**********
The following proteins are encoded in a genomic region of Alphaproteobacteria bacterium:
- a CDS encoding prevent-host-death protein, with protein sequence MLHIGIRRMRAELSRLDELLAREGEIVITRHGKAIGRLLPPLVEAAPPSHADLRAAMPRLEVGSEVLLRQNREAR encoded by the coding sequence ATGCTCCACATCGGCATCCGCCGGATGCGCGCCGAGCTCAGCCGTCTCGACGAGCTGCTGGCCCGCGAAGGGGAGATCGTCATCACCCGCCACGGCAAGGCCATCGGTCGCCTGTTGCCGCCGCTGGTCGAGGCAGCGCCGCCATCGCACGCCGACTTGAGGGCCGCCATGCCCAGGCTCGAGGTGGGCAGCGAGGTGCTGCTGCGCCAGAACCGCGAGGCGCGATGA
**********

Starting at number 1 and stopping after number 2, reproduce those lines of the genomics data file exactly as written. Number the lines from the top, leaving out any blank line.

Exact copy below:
The following proteins are encoded in a genomic region of Alphaproteobacteria bacterium:
- a CDS encoding prevent-host-death protein, with protein sequence MLHIGIRRMRAELSRLDELLAREGEIVITRHGKAIGRLLPPLVEAAPPSHADLRAAMPRLEVGSEVLLRQNREAR encoded by the coding sequence ATGCTCCACATCGGCATCCGCCGGATGCGCGCCGAGCTCAGCCGTCTCGACGAGCTGCTGGCCCGCGAAGGGGAGATCGTCATCACCCGCCACGGCAAGGCCATCGGTCGCCTGTTGCCGCCGCTGGTCGAGGCAGCGCCGCCATCGCACGCCGACTTGAGGGCCGCCATGCCCAGGCTCGAGGTGGGCAGCGAGGTGCTGCTGCGCCAGAACCGCGAGGCGCGATGA